Facts to Know About the Silica Standard
The new Silica Standard will go into effect on June 23, 2018 for General Industry. The new standard will reduce the permissible silica exposure level an employee can be exposed to over an 8-hour time weighted average from 100 micrograms per cubic meter to 50 micrograms per cubic meter. The new standard also established an action level of 25 micrograms per cubic meter. OSHA believes the new standard is needed to reduce the number of employees that develop silicosis. OSHA has outlined their requirements in the new standard 1910.1053. The fall standard can be reviewed in detail on the OSHA website at www.OSHA.gov. The following is a condensed version of these requirements:
- Employers shall ensure that no employee is exposed to airborne concentrations of respirable crystalline silica in access of 50 micrograms per cubic meter ug/m3 for an 8-hour work shift.
- The employer shall assess the exposure level of each employee who is, or may reasonably be expected to be, exposed.
- Employees must be notified of the results of the industrial hygiene monitoring within 15 days of the employer receiving the results.
- Whenever an exposure assessment indicates that employee exposure is above the 50 micrograms per cubic meter, the employer shall describe in a written notification, the corrective action that is being taken to reduce employee exposure to at or below 50 micrograms per cubic meter level (PEL).
- Areas where employee exposure is or can be above the PEL, the employer shall establish a regulated area.
Methods of Compliance – The first option is engineering and work practice controls. Where these don’t fully reduce the exposure level, respiratory protection is to be provided.
Written Exposure Control Plan – The employer shall establish and implement a written exposure control plan that contains at least the following:
- A description of tasks that involve exposure to silica
- Engineering controls, work practices, and respiratory protection
- Housekeeping measures
- Make the plan available at no cost
- Annual review of plan
Housekeeping – The employer shall not allow dry sweeping or dry brushing, or wet sweeping. The use of a vacuuming system with a HEPA filter or other safe methods are to be used that minimize the likelihood of exposure. Compressed air shall not be used to clean clothing or other surfaces where such activity could result in employee exposure. If required, respiratory protection shall be provided meeting standard 1910.134.
Medical Surveillance – Starting on June 23, 2018, employees exposed to silica at or above the 50 micrograms per cubic meter for more than 30 days a year, must be offered medical evaluations. Starting on June 23, 2020, employees exposed to silica at or above the action level of 25 micrograms for 30 days or more must be given medical evaluations.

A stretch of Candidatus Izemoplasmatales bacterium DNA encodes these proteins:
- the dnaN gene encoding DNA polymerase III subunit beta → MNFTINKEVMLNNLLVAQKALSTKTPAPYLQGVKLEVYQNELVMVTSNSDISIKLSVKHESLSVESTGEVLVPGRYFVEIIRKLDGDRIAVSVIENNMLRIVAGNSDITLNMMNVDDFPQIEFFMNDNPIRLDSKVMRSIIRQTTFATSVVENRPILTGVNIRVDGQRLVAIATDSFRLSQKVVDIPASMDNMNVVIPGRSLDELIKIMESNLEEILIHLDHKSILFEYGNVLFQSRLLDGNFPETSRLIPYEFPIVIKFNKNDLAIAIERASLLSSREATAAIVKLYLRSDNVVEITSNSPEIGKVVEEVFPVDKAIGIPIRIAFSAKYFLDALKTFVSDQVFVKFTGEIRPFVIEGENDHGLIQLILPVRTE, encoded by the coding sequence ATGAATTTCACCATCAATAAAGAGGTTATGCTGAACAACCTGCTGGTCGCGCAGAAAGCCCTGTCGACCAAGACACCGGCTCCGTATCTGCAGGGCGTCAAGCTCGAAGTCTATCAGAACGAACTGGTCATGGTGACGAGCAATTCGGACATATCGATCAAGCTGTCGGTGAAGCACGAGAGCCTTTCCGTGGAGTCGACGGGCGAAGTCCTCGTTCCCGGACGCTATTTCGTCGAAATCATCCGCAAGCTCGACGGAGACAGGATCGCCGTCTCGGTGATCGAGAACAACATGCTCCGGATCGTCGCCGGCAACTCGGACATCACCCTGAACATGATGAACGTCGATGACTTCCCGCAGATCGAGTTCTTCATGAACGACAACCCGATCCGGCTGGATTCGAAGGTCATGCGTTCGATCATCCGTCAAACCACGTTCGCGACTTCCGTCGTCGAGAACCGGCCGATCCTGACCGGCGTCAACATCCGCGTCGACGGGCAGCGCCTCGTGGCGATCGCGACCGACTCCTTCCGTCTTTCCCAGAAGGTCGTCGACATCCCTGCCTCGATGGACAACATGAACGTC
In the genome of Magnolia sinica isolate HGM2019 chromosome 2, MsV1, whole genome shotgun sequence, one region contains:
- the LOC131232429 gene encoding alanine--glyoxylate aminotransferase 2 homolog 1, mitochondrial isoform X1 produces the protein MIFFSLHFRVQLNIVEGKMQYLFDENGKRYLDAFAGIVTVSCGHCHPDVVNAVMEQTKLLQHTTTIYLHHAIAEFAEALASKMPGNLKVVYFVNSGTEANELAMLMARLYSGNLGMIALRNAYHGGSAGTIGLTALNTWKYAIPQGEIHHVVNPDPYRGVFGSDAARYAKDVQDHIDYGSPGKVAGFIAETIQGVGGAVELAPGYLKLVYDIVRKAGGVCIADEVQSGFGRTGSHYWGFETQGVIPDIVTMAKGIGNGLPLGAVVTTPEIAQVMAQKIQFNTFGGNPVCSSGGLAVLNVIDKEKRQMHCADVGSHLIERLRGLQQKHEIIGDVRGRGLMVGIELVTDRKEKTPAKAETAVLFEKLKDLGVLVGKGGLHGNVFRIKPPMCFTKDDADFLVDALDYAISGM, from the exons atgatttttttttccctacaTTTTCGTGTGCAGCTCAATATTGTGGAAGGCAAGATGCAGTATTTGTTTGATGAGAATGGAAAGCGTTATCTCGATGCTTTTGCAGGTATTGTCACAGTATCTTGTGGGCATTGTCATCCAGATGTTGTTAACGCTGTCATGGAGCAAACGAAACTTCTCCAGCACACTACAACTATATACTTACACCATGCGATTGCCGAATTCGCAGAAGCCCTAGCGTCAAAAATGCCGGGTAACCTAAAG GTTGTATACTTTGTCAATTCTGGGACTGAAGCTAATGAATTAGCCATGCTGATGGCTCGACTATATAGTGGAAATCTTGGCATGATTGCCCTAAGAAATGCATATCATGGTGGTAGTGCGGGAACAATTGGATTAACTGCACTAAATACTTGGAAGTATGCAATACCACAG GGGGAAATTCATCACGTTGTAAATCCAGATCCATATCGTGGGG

Communication – The employer is to include silica in their Hazard Communication Program and ensure employees have access to labels on products that contain silica and their Safety Data Sheets. All employees exposed to or likely to be exposed to silica, are to be trained in accordance with the provisions of the Hazard Communication Standard.
Signs shall be posted at the entrance to regulated areas that read:
“Danger: Respirable Crystalline Silica May Cause Damage to the Lungs”
“Authorized Personnel Only: Wear Respiratory Protection in the Area”
Employee Information and Training – The employer shall ensure that each employee covered by this standard can demonstrate knowledge in the following:
- The Health Hazards of Silica
- Specific tasks that could result in exposure
- Specific measures the employer is taking to reduce exposure to silica
- The content of this standard
- Purpose and description of the medical surveillance program
- A copy of the standard is to be readily available to all employees without cost.
Recordkeeping – Everything the employer does to comply with this standard must be documented and records maintained.
If you haven’t started the review of air monitoring of projected tasks, you should begin that process, so your company will be in full compliance on June 23, 2018.
If you need any help with this process or any employee safety and health related training, please call Gary Hanson at 330-495-3437.